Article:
In 1935, Sinclair Lewis published his political satire, It Can’t Happen Here. It’s about the takeover of the government by the fascist “corpos.” You can guess what corpo stands for. In 1935 people were desperate for change and Lewis’s book is a cautionary tale of what can happen when a gullible populace falls for the party line.
By today’s literary standards, Lewis’s characters seem cartoonish and the plot is a tad over the top, but it’s relevant enough to our current political climate to scare the bejesus out of even those of us who don’t find conspiracies lurking under every rock. Lewis’s fictional President, Buzz Windrip, is a folksy Southern politician who, once he’s elected, becomes a fascist dictator, suspends congress and locks dissenters up in prison camps. Focus on the folksy.
I never had to read It Can’t Happen Here in school, but George Orwell’s 1984 was required reading in tenth grade English back when 1984 seemed like a long way off and the latest technology was a transistor radio the size of a cigarette pack.
The society Orwell depicted, where citizens were constantly spied upon by the government, seemed farfetched to this corn-fed teenager. (BTW, did you hear about the incident in Minneapolis last summer where the FBI, at 7 a.m., broke down the door of an anti-war activist to “execute a search warrant?”)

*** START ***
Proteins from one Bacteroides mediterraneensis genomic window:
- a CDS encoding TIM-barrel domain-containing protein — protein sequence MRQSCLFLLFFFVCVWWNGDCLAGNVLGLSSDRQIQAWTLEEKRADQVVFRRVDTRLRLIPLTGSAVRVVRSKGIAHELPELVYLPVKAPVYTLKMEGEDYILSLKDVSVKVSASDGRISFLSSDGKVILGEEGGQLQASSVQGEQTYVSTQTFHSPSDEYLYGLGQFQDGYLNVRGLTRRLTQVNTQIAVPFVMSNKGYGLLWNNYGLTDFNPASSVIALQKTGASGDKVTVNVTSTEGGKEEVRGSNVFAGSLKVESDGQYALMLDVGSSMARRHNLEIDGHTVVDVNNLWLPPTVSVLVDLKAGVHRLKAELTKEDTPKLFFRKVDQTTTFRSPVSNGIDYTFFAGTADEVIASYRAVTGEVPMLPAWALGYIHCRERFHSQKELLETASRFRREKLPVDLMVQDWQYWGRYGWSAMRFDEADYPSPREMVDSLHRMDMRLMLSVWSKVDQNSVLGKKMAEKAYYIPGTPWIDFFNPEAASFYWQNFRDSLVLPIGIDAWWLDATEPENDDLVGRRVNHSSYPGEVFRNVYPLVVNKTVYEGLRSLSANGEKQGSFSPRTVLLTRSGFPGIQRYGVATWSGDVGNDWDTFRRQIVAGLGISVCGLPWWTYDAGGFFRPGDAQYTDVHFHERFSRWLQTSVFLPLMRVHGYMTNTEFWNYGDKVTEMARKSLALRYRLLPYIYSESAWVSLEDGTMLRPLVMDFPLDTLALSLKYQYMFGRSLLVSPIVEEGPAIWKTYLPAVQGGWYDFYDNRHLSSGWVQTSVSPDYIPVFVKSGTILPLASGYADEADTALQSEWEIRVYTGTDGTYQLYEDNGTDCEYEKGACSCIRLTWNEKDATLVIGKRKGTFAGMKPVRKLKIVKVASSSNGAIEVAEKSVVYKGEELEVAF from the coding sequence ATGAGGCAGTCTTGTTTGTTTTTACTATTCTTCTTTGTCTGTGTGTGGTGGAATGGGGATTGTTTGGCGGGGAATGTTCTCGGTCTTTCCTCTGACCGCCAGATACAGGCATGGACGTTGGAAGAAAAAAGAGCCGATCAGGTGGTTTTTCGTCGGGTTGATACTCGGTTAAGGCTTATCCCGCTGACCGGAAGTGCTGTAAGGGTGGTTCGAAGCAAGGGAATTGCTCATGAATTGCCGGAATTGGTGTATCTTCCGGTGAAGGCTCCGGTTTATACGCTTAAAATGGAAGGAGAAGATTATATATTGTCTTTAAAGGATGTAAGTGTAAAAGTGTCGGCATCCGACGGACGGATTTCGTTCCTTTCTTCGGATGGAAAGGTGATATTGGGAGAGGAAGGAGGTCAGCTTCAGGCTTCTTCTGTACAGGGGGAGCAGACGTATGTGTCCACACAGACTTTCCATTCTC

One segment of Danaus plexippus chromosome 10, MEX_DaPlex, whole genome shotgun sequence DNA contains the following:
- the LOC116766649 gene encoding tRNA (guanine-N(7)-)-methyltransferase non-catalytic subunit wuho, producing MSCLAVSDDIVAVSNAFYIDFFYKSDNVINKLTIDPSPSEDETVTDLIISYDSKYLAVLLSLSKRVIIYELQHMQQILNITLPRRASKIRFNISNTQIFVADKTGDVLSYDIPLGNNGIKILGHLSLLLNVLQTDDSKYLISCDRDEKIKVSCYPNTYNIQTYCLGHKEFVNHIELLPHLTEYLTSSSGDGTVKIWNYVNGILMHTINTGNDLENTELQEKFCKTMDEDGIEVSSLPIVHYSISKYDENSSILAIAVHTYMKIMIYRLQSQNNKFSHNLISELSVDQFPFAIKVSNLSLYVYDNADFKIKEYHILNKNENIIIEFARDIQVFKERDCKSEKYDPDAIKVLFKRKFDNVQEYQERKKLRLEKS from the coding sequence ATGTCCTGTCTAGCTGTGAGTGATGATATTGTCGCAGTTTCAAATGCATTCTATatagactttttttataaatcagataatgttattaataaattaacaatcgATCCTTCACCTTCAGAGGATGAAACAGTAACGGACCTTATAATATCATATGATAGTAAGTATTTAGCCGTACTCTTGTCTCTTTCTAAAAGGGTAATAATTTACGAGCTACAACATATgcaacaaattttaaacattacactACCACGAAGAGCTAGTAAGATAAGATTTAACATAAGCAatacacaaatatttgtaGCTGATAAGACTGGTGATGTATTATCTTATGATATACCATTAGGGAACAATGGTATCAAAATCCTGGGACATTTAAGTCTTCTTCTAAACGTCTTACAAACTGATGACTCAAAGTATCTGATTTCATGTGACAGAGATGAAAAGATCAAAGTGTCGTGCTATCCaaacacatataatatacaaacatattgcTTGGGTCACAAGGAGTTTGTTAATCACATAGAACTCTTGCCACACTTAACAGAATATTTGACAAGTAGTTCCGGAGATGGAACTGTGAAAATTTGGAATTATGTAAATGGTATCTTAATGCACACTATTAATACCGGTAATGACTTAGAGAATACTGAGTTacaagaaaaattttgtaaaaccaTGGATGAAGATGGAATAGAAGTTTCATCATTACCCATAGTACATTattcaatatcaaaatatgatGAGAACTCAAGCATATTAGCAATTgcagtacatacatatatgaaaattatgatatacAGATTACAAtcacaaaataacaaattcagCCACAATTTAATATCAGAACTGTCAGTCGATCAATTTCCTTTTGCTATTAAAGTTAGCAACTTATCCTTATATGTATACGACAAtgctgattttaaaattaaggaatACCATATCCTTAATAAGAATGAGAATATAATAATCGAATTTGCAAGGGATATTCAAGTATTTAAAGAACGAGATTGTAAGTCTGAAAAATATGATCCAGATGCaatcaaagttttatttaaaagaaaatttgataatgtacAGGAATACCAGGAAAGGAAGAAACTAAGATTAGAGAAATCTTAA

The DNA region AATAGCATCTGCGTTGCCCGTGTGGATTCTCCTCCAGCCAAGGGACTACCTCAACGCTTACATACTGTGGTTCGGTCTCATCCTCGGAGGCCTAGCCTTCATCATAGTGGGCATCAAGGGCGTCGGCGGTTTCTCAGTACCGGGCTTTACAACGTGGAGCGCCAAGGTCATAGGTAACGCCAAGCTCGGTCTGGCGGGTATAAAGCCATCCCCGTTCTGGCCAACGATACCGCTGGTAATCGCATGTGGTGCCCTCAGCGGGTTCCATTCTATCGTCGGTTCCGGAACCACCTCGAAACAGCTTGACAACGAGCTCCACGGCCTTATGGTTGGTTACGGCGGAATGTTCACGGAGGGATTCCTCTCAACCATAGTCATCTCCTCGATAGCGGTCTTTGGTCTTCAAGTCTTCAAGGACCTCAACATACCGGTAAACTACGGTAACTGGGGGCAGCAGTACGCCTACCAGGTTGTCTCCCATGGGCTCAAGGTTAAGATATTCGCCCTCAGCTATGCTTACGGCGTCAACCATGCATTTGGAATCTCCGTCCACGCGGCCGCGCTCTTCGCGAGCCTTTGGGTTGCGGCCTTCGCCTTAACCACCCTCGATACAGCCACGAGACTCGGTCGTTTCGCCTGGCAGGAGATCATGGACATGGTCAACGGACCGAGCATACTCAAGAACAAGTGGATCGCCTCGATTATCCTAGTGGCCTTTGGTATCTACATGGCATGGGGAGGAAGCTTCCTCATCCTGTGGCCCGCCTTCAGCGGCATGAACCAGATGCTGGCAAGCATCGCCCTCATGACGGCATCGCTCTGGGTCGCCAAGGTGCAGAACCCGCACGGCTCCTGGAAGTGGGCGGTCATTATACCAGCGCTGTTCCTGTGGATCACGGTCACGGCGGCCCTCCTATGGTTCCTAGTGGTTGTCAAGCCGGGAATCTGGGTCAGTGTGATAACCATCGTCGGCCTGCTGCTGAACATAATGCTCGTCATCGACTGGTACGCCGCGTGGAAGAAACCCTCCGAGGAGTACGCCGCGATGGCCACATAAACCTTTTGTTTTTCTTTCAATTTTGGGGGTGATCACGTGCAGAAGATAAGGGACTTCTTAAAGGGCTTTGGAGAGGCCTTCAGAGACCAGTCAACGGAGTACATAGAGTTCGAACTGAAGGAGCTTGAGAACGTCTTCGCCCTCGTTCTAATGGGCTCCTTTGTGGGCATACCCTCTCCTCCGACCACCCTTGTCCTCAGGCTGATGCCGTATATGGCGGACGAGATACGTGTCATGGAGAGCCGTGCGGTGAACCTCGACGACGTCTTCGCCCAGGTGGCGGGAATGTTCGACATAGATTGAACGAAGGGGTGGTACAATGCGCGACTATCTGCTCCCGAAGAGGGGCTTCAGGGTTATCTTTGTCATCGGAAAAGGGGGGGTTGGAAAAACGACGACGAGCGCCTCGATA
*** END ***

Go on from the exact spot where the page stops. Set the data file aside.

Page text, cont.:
Or, if last summer seems like ancient history, how about the more recent incident in neighboring Wisconsin where University Professor William Cronon criticized the state’s conservative Republican Governor, Scott Walker, and his gang of union-busting cronies on his personal blog? To punish him for exercising his right of free speech, the state GOP demanded copies of all emails sent to or from his university account containing the word “Republican,” “union,” and “Scott Walker.”
Sinclair Lewis is often credited with the quote, “When fascism comes to America it will be wrapped in a flag and carrying a Bible.” And no doubt, wearing a red white and blue lapel pin.